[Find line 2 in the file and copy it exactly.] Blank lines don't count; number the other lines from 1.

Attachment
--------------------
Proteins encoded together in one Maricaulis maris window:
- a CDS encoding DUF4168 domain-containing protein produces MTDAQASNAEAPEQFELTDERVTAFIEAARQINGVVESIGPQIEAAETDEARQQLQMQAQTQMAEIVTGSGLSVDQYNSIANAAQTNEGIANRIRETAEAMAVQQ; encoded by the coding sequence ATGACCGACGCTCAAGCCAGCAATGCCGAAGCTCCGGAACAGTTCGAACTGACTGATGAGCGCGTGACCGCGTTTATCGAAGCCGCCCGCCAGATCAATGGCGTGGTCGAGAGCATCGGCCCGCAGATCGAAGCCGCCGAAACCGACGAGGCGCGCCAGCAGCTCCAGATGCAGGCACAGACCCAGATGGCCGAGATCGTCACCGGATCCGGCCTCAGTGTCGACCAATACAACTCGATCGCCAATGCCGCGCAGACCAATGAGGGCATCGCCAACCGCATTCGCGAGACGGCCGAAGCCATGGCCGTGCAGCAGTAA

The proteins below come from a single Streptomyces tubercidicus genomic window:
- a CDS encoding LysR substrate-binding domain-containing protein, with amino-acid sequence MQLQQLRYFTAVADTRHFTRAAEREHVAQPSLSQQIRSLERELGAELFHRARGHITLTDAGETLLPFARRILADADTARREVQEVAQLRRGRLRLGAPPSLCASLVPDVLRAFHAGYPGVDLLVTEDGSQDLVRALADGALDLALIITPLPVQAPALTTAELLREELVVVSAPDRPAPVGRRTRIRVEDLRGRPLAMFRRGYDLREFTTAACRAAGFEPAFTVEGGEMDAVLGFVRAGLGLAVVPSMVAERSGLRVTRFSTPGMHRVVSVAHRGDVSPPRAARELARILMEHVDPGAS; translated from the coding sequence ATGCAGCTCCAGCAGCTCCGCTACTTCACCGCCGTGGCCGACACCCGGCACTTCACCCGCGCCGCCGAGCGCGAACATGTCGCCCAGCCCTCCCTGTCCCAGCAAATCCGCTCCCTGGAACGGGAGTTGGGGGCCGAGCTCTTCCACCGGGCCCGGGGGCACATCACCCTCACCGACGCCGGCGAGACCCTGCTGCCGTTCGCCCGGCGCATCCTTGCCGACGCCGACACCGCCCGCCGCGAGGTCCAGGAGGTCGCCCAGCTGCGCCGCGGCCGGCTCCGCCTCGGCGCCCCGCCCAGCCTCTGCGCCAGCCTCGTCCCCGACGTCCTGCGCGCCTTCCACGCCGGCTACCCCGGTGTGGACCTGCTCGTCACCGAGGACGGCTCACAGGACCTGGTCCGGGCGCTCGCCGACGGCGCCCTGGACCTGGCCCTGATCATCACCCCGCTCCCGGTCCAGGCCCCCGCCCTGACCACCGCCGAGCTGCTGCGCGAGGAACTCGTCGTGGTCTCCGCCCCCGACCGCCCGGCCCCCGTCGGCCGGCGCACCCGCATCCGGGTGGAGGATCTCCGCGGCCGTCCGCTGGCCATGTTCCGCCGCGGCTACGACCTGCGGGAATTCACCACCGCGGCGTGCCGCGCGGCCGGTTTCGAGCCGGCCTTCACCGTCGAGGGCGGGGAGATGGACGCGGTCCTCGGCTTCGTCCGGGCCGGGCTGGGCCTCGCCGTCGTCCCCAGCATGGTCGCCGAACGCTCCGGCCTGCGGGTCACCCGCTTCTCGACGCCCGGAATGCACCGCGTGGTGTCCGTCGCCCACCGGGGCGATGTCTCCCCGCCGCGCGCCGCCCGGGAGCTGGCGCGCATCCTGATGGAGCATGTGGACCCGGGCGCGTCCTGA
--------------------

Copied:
- a CDS encoding DUF4168 domain-containing protein produces MTDAQASNAEAPEQFELTDERVTAFIEAARQINGVVESIGPQIEAAETDEARQQLQMQAQTQMAEIVTGSGLSVDQYNSIANAAQTNEGIANRIRETAEAMAVQQ; encoded by the coding sequence ATGACCGACGCTCAAGCCAGCAATGCCGAAGCTCCGGAACAGTTCGAACTGACTGATGAGCGCGTGACCGCGTTTATCGAAGCCGCCCGCCAGATCAATGGCGTGGTCGAGAGCATCGGCCCGCAGATCGAAGCCGCCGAAACCGACGAGGCGCGCCAGCAGCTCCAGATGCAGGCACAGACCCAGATGGCCGAGATCGTCACCGGATCCGGCCTCAGTGTCGACCAATACAACTCGATCGCCAATGCCGCGCAGACCAATGAGGGCATCGCCAACCGCATTCGCGAGACGGCCGAAGCCATGGCCGTGCAGCAGTAA